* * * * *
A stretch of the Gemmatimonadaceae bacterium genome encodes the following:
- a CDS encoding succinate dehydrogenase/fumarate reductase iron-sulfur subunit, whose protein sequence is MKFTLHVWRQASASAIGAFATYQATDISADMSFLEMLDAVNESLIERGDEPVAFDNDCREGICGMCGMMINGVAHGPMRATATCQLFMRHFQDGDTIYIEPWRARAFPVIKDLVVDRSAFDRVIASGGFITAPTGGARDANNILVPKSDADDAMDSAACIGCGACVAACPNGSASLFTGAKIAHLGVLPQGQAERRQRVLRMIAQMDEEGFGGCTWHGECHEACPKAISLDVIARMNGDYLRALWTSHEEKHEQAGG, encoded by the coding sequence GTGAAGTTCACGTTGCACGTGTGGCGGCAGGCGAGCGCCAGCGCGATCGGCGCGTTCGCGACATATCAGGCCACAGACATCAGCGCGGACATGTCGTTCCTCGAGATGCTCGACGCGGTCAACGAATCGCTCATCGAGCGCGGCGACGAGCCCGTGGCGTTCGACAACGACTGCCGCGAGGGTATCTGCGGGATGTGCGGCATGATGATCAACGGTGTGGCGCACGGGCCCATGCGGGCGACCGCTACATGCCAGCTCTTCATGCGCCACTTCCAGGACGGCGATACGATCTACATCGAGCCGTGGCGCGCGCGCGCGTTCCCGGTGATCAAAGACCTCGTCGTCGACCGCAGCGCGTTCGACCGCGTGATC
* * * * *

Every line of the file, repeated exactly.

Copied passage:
A stretch of the Gemmatimonadaceae bacterium genome encodes the following:
- a CDS encoding succinate dehydrogenase/fumarate reductase iron-sulfur subunit, whose protein sequence is MKFTLHVWRQASASAIGAFATYQATDISADMSFLEMLDAVNESLIERGDEPVAFDNDCREGICGMCGMMINGVAHGPMRATATCQLFMRHFQDGDTIYIEPWRARAFPVIKDLVVDRSAFDRVIASGGFITAPTGGARDANNILVPKSDADDAMDSAACIGCGACVAACPNGSASLFTGAKIAHLGVLPQGQAERRQRVLRMIAQMDEEGFGGCTWHGECHEACPKAISLDVIARMNGDYLRALWTSHEEKHEQAGG, encoded by the coding sequence GTGAAGTTCACGTTGCACGTGTGGCGGCAGGCGAGCGCCAGCGCGATCGGCGCGTTCGCGACATATCAGGCCACAGACATCAGCGCGGACATGTCGTTCCTCGAGATGCTCGACGCGGTCAACGAATCGCTCATCGAGCGCGGCGACGAGCCCGTGGCGTTCGACAACGACTGCCGCGAGGGTATCTGCGGGATGTGCGGCATGATGATCAACGGTGTGGCGCACGGGCCCATGCGGGCGACCGCTACATGCCAGCTCTTCATGCGCCACTTCCAGGACGGCGATACGATCTACATCGAGCCGTGGCGCGCGCGCGCGTTCCCGGTGATCAAAGACCTCGTCGTCGACCGCAGCGCGTTCGACCGCGTGATC